“Preparing for a Future that is Hard to Recognize Yet…”: DP Sean Price Williams Enters Time Capsules of Cinema
Clouds have finally arrived after almost three months of the most uncharacteristic bout of sunshine here in London. What brought them? I have been asking for some of that rain and gloom to give me comfort in closing myself off into the bedroom cave that I turn into our private cinema and do nothing but watch movies.
I abandoned the fantasy that I could just watch movies all day and night during quarantine. It turns out movies are best enjoyed with a side of life. But, we can’t have too much living for now, as we are strapped down awaiting further orders from the experts and leaders. And what imagination they have dazzled us with! Once again, music has been the greatest escape. The act of reading feels unnaturally reserved for news. I hate this. I just want to read this Jim Henson bio, this Derek Jarman diary and this Woody Allen memoir, but I can’t focus.
In these months, I have gotten to know at least two birds and their songs. I have watched two shamefully barren trees put on their shiny green coats. What else? America seems intent on making up for lost time in a very big way. I am watching. It’s been hard these months to turn the anxious energies into creative endeavor. Setting small goals that I have largely not met has made me frequently blue and extremely aware of time and age, more than ever.
Only this weekly “radio” show that I have been assembling for Saturday nights at 7:00 PM EST has brought shape to the time. And this week, there is no show as elara.fm has gone dark in solidarity with the protests. More time to reflect.
Preparing for a future that is hard to recognize yet, I decided to watch movies made in times and places that I have never known beyond the time capsules of cinema. Focusing specifically on some underground NYC films of the 1980s has been soothing. Only because I have been away from home (NYC) for so long do I allow myself to fall into this trap of absorbing myself in the “good ol’ days” of the East Village as the center of the universe. When MoMA did their no-wave exhibition, I really couldn’t be bothered. And when Jake Perlin at the Metrograph programmed the occasional New York unknown classic, I also found myself unintrigued. Perhaps when I am in that city, I don’t want to be reminded of the change. Even in my 20 years there, I have seen all but one of my subcultures evaporate. The repertory cinemas have remained. Will they still?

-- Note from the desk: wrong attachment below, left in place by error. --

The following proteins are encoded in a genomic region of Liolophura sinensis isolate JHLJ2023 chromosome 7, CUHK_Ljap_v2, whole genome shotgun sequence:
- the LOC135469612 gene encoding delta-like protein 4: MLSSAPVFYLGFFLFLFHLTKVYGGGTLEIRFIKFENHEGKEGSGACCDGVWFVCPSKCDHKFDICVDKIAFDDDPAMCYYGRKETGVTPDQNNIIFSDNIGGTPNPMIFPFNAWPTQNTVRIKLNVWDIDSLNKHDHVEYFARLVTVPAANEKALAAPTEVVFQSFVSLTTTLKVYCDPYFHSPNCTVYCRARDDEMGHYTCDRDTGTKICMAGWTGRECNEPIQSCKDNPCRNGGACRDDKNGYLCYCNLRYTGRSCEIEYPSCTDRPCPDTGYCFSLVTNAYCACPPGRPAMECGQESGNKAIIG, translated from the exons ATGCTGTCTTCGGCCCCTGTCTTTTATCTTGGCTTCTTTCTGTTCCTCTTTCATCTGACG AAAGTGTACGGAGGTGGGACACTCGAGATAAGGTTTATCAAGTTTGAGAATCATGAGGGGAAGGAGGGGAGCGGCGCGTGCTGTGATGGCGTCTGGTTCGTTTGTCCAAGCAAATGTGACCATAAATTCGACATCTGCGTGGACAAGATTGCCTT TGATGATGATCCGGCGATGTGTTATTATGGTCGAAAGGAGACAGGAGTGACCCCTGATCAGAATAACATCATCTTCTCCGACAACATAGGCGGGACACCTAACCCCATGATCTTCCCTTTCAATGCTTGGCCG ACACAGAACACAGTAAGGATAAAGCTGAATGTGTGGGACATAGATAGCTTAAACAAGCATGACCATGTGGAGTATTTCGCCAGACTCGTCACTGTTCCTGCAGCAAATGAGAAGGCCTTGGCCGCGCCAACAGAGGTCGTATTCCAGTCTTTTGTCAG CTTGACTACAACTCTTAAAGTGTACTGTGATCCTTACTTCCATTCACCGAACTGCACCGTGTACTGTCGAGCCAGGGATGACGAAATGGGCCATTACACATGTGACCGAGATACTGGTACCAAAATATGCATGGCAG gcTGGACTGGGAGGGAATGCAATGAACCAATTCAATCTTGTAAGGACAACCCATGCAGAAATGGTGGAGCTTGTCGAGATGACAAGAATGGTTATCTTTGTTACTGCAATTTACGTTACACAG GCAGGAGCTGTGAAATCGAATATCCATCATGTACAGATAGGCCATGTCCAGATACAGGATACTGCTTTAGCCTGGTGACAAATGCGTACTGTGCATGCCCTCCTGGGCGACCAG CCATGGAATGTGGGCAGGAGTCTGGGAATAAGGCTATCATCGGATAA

Stumbling on an index online from the book, Downtown Film and TV Culture 1975–2001, by Joan Hawkins, I was stunned by the bushel of names that I was unfamiliar with. So many organizations, troupes, collectives all separately making curious pictures and noises. The streets are all recognizable, and usually there is at least one person I have known, which, combined with the totally unfamiliar narratives and realities composed makes for a trippy trip: No Picnic by Philip Hartman, Agent of Paradise by Mary Bellis, Dead End Kids by JoAnne Akalaitis, It Don’t Pay to Be an Honest Citizen by Jacob Burckhardt, Doomed Love by Andrew Horn, Strong Medicine by Richard Foreman. Multiple videos posted by Colab Tv on YouTube.
I am hopeful for a very new way to live. Having missed the “good ol’ days” by some time, my nostalgia nourished by cinema and music is enough for the past. I have no financial investments. I do not have a house. I do not have a car or a kid. I do not belong to any union. Small crews: yes, please! Let’s bring common sense and honest respect to a set and see what happens. Let’s experiment a lot. Let’s make sure everything we do isn’t what was done. Let’s switch our instruments like Portsmouth Sinfonia. It would be so tragic for new films and television to look and feel the way they did in 2019. Lifeless. Plastic tubs of fake blood, filled with corrupt intentions and zero taste to fool a population of confused baby birds desperate for food of any kind. Have audiences recognized how limited these shows are? Have they given up on us? Can we catch them and give them something worthwhile, finally? I have faith.
We watched Bloody Nose, Empty Pockets by the Ross brothers a couple weeks ago. I think it’s one of the finest new American movies I have seen in quite some time. I was reminded how I felt after seeing their first film, 45365, saying to myself, “Could there be a new wave here?” Probably wishful thinking. I would have been similarly excited upon seeing Rob Nilsson’s film, Signal 7, in 1983, had I been old enough, and then similarly dispirited to witness its singularity in time. It’s very much a contemporary film. It is romantic. Most important, it exists on the road to liberation from typical structure and character. And it looks wonderful! Ten years ago, we, in the no-budge festival choir, were trying to make this kind of thing and mostly failing to captivate. Hale County, This Morning, This Evening was stronger than any of our sketches. These films are casual, musical and organically expressive. The corny librarian that I am suggests further reading: A Poem Is a Naked Person by Les Blank, Stranded in Canton by William Eggleston, Moment to Moment by Robert Downey, High School by Frederick Wiseman, Ornette: Made in America by Shirley Clarke, I Heard it Through the Grapevine by Dick Fontaine and Pat Hartley, On the Bowery by Lionel Rogosin, Muhammad Ali, The Greatest and The Little Richard Story by William Klein, We Can’t Go Home Again by Nicholas Ray, Seventeen by Joel DeMott and Jeff Kreines, Personal Problems by Bill Gunn, Câncer and The Age of the Earth by Glauber Rocha, most of Robert Kramer’s films. Pretty much the entire cinema of Johan van der Keuken.
Sean Price Williams is a cinematographer.